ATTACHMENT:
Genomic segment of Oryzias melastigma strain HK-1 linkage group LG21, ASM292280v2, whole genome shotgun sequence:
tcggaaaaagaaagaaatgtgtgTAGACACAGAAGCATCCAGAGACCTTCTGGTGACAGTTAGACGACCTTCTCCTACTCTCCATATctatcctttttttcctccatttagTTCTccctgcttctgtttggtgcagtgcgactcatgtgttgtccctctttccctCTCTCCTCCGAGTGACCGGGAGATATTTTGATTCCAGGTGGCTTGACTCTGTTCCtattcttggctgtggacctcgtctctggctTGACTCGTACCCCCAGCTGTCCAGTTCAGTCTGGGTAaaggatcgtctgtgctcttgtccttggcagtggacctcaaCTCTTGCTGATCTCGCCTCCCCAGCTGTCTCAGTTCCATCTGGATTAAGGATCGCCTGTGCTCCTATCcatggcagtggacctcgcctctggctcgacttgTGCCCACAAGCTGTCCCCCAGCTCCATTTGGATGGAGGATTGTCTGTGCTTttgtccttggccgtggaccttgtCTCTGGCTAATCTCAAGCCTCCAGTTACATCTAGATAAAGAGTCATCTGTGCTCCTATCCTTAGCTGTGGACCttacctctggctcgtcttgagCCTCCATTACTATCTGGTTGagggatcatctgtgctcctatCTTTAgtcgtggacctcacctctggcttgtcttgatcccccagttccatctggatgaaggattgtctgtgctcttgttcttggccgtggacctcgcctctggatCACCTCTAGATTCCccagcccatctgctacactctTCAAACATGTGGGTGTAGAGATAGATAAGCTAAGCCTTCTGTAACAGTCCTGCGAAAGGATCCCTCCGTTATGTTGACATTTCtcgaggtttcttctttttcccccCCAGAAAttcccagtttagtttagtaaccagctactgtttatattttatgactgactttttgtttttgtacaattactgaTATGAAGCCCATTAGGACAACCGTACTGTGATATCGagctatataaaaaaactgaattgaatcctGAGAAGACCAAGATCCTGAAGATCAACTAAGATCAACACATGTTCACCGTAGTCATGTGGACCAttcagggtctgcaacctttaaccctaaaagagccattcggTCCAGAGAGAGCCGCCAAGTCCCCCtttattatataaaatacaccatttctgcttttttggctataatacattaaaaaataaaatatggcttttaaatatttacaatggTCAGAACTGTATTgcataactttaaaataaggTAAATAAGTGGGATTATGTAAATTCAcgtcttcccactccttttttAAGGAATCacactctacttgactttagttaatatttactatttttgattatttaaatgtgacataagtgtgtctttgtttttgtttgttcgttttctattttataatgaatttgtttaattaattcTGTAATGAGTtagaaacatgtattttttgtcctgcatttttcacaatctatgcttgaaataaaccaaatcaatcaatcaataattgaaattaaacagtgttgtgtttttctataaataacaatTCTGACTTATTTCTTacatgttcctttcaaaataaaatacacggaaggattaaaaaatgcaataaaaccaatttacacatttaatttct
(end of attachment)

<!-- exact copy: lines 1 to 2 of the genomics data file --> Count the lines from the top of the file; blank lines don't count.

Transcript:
Genomic segment of Oryzias melastigma strain HK-1 linkage group LG21, ASM292280v2, whole genome shotgun sequence:
tcggaaaaagaaagaaatgtgtgTAGACACAGAAGCATCCAGAGACCTTCTGGTGACAGTTAGACGACCTTCTCCTACTCTCCATATctatcctttttttcctccatttagTTCTccctgcttctgtttggtgcagtgcgactcatgtgttgtccctctttccctCTCTCCTCCGAGTGACCGGGAGATATTTTGATTCCAGGTGGCTTGACTCTGTTCCtattcttggctgtggacctcgtctctggctTGACTCGTACCCCCAGCTGTCCAGTTCAGTCTGGGTAaaggatcgtctgtgctcttgtccttggcagtggacctcaaCTCTTGCTGATCTCGCCTCCCCAGCTGTCTCAGTTCCATCTGGATTAAGGATCGCCTGTGCTCCTATCcatggcagtggacctcgcctctggctcgacttgTGCCCACAAGCTGTCCCCCAGCTCCATTTGGATGGAGGATTGTCTGTGCTTttgtccttggccgtggaccttgtCTCTGGCTAATCTCAAGCCTCCAGTTACATCTAGATAAAGAGTCATCTGTGCTCCTATCCTTAGCTGTGGACCttacctctggctcgtcttgagCCTCCATTACTATCTGGTTGagggatcatctgtgctcctatCTTTAgtcgtggacctcacctctggcttgtcttgatcccccagttccatctggatgaaggattgtctgtgctcttgttcttggccgtggacctcgcctctggatCACCTCTAGATTCCccagcccatctgctacactctTCAAACATGTGGGTGTAGAGATAGATAAGCTAAGCCTTCTGTAACAGTCCTGCGAAAGGATCCCTCCGTTATGTTGACATTTCtcgaggtttcttctttttcccccCCAGAAAttcccagtttagtttagtaaccagctactgtttatattttatgactgactttttgtttttgtacaattactgaTATGAAGCCCATTAGGACAACCGTACTGTGATATCGagctatataaaaaaactgaattgaatcctGAGAAGACCAAGATCCTGAAGATCAACTAAGATCAACACATGTTCACCGTAGTCATGTGGACCAttcagggtctgcaacctttaaccctaaaagagccattcggTCCAGAGAGAGCCGCCAAGTCCCCCtttattatataaaatacaccatttctgcttttttggctataatacattaaaaaataaaatatggcttttaaatatttacaatggTCAGAACTGTATTgcataactttaaaataaggTAAATAAGTGGGATTATGTAAATTCAcgtcttcccactccttttttAAGGAATCacactctacttgactttagttaatatttactatttttgattatttaaatgtgacataagtgtgtctttgtttttgtttgttcgttttctattttataatgaatttgtttaattaattcTGTAATGAGTtagaaacatgtattttttgtcctgcatttttcacaatctatgcttgaaataaaccaaatcaatcaatcaataattgaaattaaacagtgttgtgtttttctataaataacaatTCTGACTTATTTCTTacatgttcctttcaaaataaaatacacggaaggattaaaaaatgcaataaaaccaatttacacatttaatttct